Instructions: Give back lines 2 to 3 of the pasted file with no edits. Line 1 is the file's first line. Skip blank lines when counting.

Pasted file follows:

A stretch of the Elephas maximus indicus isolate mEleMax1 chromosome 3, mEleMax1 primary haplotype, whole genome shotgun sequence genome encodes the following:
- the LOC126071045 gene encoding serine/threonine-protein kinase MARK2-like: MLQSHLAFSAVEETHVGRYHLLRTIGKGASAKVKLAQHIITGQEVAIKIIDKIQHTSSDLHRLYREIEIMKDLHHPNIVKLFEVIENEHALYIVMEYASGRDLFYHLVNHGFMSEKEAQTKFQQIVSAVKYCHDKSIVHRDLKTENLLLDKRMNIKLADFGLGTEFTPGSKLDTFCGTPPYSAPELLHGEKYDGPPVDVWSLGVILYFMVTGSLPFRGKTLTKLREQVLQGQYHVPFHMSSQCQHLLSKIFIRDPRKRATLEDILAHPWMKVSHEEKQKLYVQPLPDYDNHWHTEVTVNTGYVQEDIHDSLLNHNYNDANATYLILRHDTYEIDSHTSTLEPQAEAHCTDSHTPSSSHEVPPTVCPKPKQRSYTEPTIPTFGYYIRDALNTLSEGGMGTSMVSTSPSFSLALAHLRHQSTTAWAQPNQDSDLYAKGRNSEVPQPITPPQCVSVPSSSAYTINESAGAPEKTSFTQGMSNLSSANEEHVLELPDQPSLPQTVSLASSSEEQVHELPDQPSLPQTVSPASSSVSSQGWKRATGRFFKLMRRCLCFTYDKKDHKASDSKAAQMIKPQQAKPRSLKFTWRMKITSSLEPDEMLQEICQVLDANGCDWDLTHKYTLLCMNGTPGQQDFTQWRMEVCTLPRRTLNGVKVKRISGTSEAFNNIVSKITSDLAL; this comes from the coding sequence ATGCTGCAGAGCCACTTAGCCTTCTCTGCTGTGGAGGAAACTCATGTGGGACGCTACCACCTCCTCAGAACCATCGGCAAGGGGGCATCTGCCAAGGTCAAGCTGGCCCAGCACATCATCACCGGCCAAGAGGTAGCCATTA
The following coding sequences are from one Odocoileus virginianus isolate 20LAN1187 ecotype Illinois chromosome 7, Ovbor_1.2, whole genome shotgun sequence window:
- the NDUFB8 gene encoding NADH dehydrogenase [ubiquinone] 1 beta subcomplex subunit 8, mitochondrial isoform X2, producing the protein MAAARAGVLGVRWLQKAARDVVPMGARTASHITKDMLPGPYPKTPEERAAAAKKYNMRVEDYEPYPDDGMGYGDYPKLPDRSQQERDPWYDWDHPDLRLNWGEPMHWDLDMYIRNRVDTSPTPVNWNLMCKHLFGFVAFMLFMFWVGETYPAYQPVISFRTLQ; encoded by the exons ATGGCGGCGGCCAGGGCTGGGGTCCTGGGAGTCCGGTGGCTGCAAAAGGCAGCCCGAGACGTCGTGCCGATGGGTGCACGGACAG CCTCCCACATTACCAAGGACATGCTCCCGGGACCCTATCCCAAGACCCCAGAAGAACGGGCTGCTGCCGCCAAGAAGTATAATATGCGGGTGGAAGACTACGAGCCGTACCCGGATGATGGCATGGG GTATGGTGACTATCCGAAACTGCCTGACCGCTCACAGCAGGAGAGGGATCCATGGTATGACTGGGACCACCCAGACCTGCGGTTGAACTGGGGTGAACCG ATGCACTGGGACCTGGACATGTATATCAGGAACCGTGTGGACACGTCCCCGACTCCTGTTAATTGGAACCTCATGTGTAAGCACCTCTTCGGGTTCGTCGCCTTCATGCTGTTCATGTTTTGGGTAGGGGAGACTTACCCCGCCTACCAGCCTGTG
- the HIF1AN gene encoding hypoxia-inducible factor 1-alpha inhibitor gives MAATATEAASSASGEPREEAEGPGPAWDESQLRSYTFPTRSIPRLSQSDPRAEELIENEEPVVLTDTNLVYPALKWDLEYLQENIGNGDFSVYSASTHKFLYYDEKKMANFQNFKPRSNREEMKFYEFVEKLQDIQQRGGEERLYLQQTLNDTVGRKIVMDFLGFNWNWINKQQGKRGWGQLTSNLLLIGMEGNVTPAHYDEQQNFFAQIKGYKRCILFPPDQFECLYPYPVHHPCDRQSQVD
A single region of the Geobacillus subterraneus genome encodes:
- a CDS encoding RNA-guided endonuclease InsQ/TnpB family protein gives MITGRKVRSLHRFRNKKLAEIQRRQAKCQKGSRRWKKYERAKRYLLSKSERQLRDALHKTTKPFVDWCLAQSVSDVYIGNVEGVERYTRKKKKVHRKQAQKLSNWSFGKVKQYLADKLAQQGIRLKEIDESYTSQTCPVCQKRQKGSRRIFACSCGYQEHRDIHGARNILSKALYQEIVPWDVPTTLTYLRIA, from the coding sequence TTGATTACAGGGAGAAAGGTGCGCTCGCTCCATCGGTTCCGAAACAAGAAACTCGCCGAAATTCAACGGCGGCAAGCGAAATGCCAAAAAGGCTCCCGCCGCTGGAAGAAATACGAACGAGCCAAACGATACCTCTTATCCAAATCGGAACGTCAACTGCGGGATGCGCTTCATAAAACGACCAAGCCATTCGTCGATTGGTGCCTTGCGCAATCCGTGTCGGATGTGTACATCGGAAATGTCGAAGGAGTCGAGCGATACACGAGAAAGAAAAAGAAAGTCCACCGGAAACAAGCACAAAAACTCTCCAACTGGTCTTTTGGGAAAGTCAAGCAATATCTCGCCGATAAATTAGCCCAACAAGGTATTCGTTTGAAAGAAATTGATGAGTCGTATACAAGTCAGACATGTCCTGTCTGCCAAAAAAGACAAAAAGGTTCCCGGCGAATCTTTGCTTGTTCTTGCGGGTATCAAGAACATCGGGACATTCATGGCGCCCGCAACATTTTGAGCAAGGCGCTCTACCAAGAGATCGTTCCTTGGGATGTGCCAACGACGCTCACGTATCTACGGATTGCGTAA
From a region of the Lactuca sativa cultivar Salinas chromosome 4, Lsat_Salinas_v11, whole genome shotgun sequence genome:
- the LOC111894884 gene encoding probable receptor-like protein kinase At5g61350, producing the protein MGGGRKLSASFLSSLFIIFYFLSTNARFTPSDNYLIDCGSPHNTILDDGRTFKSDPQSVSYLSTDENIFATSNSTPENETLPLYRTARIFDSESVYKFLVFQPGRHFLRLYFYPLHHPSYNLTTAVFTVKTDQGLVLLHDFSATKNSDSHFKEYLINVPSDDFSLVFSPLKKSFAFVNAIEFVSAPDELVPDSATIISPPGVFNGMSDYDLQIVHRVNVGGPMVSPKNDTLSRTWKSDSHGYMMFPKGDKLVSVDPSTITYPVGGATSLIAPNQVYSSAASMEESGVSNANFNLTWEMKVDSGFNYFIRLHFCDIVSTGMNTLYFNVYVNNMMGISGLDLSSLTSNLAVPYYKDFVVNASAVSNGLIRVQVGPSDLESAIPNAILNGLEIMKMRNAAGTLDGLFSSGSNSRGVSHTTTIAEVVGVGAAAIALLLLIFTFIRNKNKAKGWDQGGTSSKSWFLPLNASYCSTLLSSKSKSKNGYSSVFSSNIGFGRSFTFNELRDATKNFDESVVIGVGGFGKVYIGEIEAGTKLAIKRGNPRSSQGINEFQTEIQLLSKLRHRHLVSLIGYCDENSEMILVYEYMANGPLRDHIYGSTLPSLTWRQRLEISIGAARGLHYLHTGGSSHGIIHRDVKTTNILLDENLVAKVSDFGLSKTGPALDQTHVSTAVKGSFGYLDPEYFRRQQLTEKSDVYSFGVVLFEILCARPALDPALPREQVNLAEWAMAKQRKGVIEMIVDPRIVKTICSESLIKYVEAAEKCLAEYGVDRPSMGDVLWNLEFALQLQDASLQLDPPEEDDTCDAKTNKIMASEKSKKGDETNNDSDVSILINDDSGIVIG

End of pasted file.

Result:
- the LOC126071045 gene encoding serine/threonine-protein kinase MARK2-like: MLQSHLAFSAVEETHVGRYHLLRTIGKGASAKVKLAQHIITGQEVAIKIIDKIQHTSSDLHRLYREIEIMKDLHHPNIVKLFEVIENEHALYIVMEYASGRDLFYHLVNHGFMSEKEAQTKFQQIVSAVKYCHDKSIVHRDLKTENLLLDKRMNIKLADFGLGTEFTPGSKLDTFCGTPPYSAPELLHGEKYDGPPVDVWSLGVILYFMVTGSLPFRGKTLTKLREQVLQGQYHVPFHMSSQCQHLLSKIFIRDPRKRATLEDILAHPWMKVSHEEKQKLYVQPLPDYDNHWHTEVTVNTGYVQEDIHDSLLNHNYNDANATYLILRHDTYEIDSHTSTLEPQAEAHCTDSHTPSSSHEVPPTVCPKPKQRSYTEPTIPTFGYYIRDALNTLSEGGMGTSMVSTSPSFSLALAHLRHQSTTAWAQPNQDSDLYAKGRNSEVPQPITPPQCVSVPSSSAYTINESAGAPEKTSFTQGMSNLSSANEEHVLELPDQPSLPQTVSLASSSEEQVHELPDQPSLPQTVSPASSSVSSQGWKRATGRFFKLMRRCLCFTYDKKDHKASDSKAAQMIKPQQAKPRSLKFTWRMKITSSLEPDEMLQEICQVLDANGCDWDLTHKYTLLCMNGTPGQQDFTQWRMEVCTLPRRTLNGVKVKRISGTSEAFNNIVSKITSDLAL; this comes from the coding sequence ATGCTGCAGAGCCACTTAGCCTTCTCTGCTGTGGAGGAAACTCATGTGGGACGCTACCACCTCCTCAGAACCATCGGCAAGGGGGCATCTGCCAAGGTCAAGCTGGCCCAGCACATCATCACCGGCCAAGAGGTAGCCATTA
The following coding sequences are from one Odocoileus virginianus isolate 20LAN1187 ecotype Illinois chromosome 7, Ovbor_1.2, whole genome shotgun sequence window: